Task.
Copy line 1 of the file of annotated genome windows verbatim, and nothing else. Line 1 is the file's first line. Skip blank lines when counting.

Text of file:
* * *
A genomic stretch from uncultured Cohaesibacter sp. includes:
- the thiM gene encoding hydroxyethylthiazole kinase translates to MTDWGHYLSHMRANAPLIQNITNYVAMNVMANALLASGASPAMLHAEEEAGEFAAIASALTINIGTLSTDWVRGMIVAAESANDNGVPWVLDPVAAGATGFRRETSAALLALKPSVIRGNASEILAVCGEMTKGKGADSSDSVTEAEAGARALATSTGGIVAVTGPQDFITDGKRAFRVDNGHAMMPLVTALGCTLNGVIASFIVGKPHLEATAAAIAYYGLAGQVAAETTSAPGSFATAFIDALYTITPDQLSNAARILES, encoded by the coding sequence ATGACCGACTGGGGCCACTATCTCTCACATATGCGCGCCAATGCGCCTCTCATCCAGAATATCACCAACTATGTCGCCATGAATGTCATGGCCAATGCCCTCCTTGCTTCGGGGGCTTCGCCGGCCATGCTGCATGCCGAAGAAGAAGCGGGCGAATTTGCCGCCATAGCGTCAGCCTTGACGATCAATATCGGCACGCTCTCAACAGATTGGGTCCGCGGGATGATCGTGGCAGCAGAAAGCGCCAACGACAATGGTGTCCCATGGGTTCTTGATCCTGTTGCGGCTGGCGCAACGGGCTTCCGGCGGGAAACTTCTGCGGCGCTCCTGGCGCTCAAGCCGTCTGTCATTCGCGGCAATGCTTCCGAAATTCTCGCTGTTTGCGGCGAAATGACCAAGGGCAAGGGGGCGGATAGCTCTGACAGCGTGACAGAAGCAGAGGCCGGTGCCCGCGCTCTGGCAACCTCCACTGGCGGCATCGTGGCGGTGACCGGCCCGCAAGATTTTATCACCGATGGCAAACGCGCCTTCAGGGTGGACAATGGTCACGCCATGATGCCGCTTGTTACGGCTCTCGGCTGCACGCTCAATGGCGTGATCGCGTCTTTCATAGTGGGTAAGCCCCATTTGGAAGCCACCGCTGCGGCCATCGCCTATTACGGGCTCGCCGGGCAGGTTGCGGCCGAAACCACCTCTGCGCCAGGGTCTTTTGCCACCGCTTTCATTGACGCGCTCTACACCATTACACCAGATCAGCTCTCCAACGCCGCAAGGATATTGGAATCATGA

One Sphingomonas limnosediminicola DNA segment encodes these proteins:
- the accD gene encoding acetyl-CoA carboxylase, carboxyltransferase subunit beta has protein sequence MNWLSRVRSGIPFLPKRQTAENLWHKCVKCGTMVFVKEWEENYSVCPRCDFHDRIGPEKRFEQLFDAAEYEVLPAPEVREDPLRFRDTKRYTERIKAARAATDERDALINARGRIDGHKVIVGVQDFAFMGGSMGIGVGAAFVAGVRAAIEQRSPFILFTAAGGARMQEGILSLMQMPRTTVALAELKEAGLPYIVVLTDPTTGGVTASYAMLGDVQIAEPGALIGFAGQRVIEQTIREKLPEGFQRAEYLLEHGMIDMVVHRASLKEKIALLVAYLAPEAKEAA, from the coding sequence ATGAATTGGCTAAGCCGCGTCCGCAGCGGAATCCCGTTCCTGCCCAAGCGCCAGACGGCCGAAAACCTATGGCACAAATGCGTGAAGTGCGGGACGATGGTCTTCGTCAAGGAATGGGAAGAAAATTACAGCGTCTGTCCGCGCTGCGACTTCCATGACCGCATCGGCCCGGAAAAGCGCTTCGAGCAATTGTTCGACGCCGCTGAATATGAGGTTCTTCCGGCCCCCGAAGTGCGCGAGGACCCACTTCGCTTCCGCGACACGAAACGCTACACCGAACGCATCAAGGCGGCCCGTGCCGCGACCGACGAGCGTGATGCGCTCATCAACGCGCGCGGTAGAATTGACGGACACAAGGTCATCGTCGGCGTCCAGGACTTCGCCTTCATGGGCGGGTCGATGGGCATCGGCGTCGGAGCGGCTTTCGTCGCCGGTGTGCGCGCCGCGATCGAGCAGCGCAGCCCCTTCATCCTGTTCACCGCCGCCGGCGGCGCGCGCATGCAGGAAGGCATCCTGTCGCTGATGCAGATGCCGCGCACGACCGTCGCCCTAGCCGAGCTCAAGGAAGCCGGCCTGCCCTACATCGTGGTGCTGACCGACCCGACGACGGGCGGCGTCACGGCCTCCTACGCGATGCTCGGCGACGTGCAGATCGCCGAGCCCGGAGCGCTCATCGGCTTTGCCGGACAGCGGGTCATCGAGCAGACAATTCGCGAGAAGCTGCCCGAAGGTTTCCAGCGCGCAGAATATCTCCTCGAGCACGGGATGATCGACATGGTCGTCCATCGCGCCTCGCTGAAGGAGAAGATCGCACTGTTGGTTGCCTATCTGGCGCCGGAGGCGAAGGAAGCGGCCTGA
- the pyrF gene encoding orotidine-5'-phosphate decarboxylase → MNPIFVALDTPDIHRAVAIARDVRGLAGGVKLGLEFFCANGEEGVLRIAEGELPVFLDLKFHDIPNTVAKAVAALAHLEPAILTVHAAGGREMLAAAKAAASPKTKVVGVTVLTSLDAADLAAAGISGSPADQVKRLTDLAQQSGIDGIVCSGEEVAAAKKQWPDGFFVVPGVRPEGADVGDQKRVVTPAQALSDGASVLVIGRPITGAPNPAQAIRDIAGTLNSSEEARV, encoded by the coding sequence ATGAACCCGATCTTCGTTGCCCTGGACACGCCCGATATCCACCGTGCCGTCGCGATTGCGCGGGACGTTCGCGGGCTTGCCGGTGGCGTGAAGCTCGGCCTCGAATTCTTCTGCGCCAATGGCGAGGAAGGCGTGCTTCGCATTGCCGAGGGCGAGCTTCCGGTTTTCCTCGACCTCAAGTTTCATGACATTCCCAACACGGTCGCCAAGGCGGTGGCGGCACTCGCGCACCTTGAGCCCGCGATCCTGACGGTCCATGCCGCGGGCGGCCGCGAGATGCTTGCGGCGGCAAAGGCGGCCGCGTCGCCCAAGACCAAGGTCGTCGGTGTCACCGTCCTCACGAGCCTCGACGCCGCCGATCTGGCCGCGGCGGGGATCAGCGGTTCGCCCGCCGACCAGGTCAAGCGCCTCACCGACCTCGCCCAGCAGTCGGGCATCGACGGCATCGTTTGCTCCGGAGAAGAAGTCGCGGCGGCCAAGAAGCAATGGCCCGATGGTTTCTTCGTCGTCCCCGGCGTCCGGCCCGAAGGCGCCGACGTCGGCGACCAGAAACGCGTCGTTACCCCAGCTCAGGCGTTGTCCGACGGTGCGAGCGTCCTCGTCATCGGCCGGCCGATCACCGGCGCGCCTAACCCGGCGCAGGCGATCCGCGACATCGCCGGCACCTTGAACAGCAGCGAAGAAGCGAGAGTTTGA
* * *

A genomic stretch from uncultured Cohaesibacter sp. includes: